[Postmarked:] Hamilton & Lewiston Apr. 16W-MCP4-6.184 TO DR. CALVIN AND MARGARETTE [LERNED] MCQUESTEN from their cousins John and Catherine Fisher
Apr 12 1837
To: Dr. Calvin and Margarette McQuesten, Brockport, New York, [U.S.A]
From: Hamilton, [Ontario]
Yours of the 31 inst was rec'd I was in bed sick--have been in the house a good part of the time for nearly three weeks--Was not able to write you when yours came to hand--I wish you would purchase 3 Tons Coal and send it to Gunns Wharf the first of navigation which will be in 10 or 15 days--and the remainder had better be bought and sent here when Coal & Transportation is low.
Van Norman is to be here in one or two days I shall do what I can to purchase Iron from him through the season but if I obtain it for less per Ton I shall have to advance the cash in that case I shall not be able to send you any money--if possible I will send you $200--I have to pay the hands $300 or 400 the first day of May. Janes does not say any thing about purchasing the foundry but will make the machines talked of--We are much troubled with the water in our horse room--have spent nearly $100 to draw it but have only succeeded in part we have to keep a pump going constantly--there is a spring in the cellar.
I have offered to sell the foundry and go and build in another place--or shall never be able to do any thing to good advantage in the spring and wet season--Why we did not see more of the water last spring is unaccountable. I proposed to sell at $3000 if I am taken soon with the privilege of occupying till another year is complete then taking all the machinery and leaving the building--in which case the building is not to be occupied as a Foundry--I do not much expect to sell but have been offered Nearly the above sum--I am confident the place will be valuable--but we must make it one expension alteration if we continue to occupy it I do not think [?] to purchase Iron at present at $50. for 2000[?]--After I see Van Norman I will write you again. There is a man waiting for a machine I must go.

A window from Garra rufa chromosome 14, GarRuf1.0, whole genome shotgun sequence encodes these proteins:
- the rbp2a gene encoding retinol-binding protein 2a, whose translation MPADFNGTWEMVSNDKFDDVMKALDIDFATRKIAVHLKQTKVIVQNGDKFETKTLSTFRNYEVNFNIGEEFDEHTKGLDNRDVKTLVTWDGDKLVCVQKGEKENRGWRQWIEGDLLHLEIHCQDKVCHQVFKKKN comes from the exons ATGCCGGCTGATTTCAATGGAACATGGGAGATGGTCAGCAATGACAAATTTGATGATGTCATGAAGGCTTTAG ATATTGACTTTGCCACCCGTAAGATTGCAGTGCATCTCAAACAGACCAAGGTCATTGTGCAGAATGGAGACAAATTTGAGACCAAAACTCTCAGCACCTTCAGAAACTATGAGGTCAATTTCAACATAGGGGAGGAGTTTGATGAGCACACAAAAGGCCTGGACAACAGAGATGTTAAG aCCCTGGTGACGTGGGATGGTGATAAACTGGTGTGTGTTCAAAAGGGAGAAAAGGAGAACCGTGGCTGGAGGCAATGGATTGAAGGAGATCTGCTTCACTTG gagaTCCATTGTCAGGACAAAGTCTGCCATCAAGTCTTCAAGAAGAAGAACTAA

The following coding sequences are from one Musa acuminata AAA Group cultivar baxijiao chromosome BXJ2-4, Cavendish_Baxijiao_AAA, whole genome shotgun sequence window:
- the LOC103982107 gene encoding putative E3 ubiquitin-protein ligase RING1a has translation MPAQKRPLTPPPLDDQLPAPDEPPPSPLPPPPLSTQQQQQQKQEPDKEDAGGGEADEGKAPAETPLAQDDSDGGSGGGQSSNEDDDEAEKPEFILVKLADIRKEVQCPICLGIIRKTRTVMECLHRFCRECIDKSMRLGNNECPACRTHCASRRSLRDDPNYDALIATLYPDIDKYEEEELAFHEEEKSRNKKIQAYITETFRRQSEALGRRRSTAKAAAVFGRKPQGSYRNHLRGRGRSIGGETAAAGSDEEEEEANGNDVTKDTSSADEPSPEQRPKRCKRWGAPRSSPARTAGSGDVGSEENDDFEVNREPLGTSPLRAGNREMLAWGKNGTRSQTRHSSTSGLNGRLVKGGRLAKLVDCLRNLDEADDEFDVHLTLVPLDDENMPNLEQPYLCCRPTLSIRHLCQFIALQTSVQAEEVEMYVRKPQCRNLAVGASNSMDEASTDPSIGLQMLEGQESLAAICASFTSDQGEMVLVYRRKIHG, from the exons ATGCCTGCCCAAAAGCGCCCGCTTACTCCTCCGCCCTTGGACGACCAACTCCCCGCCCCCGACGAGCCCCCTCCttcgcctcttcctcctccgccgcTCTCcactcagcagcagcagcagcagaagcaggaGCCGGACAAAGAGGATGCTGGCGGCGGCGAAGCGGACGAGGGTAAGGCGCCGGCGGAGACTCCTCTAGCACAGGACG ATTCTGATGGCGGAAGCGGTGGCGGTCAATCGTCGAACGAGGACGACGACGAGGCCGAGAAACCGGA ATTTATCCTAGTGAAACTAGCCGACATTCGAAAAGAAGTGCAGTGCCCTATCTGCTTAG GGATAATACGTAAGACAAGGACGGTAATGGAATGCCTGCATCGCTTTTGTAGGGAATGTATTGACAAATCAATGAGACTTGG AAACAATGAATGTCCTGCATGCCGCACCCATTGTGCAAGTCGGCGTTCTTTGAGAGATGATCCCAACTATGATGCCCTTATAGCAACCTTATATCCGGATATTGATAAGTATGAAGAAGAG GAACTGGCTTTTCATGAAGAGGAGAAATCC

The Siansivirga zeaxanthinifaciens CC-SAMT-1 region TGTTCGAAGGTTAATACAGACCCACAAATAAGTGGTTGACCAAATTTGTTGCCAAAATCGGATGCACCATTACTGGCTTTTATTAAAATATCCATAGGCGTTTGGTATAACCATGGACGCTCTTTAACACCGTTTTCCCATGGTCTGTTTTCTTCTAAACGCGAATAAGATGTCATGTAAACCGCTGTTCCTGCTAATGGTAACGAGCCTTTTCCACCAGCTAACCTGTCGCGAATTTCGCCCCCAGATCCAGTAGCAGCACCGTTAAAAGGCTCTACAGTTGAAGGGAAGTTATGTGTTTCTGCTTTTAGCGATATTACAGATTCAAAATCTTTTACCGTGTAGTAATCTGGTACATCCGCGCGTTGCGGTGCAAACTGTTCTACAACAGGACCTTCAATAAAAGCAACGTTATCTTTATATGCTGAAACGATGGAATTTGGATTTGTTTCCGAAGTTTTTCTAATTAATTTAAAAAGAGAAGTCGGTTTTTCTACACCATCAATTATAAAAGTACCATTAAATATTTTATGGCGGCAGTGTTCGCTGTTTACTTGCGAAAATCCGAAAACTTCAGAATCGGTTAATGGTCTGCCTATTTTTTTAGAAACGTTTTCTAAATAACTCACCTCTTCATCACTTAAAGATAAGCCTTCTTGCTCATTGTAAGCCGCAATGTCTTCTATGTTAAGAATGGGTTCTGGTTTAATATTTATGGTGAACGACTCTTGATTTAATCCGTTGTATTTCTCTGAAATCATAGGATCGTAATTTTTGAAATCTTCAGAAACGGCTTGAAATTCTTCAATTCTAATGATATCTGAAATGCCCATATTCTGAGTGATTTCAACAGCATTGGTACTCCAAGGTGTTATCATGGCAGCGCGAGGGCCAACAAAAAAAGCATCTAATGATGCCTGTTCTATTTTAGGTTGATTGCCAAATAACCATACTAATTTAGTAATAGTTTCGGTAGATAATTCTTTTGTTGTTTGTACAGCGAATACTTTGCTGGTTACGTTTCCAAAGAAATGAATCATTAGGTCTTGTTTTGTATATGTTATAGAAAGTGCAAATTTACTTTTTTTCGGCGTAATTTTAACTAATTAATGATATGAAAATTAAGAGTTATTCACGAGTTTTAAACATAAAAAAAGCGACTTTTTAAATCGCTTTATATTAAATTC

[P.S.] I hope to be insured in a Mutual insurance company about organizing in the Gore District Business tolerably good Money scarce here at present.
Dear Cousin Margaret
My Husband will not allow me but a few moments to write as the mail is about closing. I was happy to hear that we were soon to see you in Hamilton do not disappoint us.1 If your Husband cannot leave his business only for a short time you can remain here and I will accompany you home. My sister Frances from Toledo is to be at Warsaw some time in the month of July and it is my wish to meet her there. I think if you were here now you would say that Hamilton is one of the most pleasant places you were ever in. The streets are very dry and it appears very much like summer. My little boys are both very well and hearty. They improve very fast. Mr. Fisher has been quite unwell for a number of days but is now much better.
In haste, yours affectionately,
1 Margarette may have visited Hamilton shortly after this but she and her husband did not move to Hamilton until 1839, see note at W-MCP4-6.163.